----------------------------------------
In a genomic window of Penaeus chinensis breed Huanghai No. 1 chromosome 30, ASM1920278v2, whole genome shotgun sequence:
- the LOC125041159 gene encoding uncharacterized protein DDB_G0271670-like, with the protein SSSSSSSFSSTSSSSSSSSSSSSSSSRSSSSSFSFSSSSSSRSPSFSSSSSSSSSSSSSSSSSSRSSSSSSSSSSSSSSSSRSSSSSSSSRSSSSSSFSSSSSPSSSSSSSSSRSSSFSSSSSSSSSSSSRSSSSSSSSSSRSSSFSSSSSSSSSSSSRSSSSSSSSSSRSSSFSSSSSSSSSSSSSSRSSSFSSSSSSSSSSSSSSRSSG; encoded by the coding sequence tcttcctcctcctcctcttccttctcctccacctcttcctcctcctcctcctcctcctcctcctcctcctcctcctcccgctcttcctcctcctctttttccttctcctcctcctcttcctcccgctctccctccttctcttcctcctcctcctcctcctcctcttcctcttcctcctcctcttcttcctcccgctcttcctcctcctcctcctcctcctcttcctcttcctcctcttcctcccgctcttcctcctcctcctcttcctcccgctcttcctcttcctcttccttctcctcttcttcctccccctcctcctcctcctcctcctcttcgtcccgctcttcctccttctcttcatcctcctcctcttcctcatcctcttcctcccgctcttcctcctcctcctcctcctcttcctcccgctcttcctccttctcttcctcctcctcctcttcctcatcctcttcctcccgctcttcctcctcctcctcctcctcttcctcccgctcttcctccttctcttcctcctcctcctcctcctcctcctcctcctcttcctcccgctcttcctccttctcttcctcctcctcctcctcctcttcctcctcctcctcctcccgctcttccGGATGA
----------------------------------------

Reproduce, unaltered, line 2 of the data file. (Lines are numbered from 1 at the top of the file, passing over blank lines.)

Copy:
- the LOC125041159 gene encoding uncharacterized protein DDB_G0271670-like, with the protein SSSSSSSFSSTSSSSSSSSSSSSSSSRSSSSSFSFSSSSSSRSPSFSSSSSSSSSSSSSSSSSSRSSSSSSSSSSSSSSSSRSSSSSSSSRSSSSSSFSSSSSPSSSSSSSSSRSSSFSSSSSSSSSSSSRSSSSSSSSSSRSSSFSSSSSSSSSSSSRSSSSSSSSSSRSSSFSSSSSSSSSSSSSSRSSSFSSSSSSSSSSSSSSRSSG; encoded by the coding sequence tcttcctcctcctcctcttccttctcctccacctcttcctcctcctcctcctcctcctcctcctcctcctcctcctcccgctcttcctcctcctctttttccttctcctcctcctcttcctcccgctctccctccttctcttcctcctcctcctcctcctcctcttcctcttcctcctcctcttcttcctcccgctcttcctcctcctcctcctcctcctcttcctcttcctcctcttcctcccgctcttcctcctcctcctcttcctcccgctcttcctcttcctcttccttctcctcttcttcctccccctcctcctcctcctcctcctcttcgtcccgctcttcctccttctcttcatcctcctcctcttcctcatcctcttcctcccgctcttcctcctcctcctcctcctcttcctcccgctcttcctccttctcttcctcctcctcctcttcctcatcctcttcctcccgctcttcctcctcctcctcctcctcttcctcccgctcttcctccttctcttcctcctcctcctcctcctcctcctcctcctcttcctcccgctcttcctccttctcttcctcctcctcctcctcctcttcctcctcctcctcctcccgctcttccGGATGA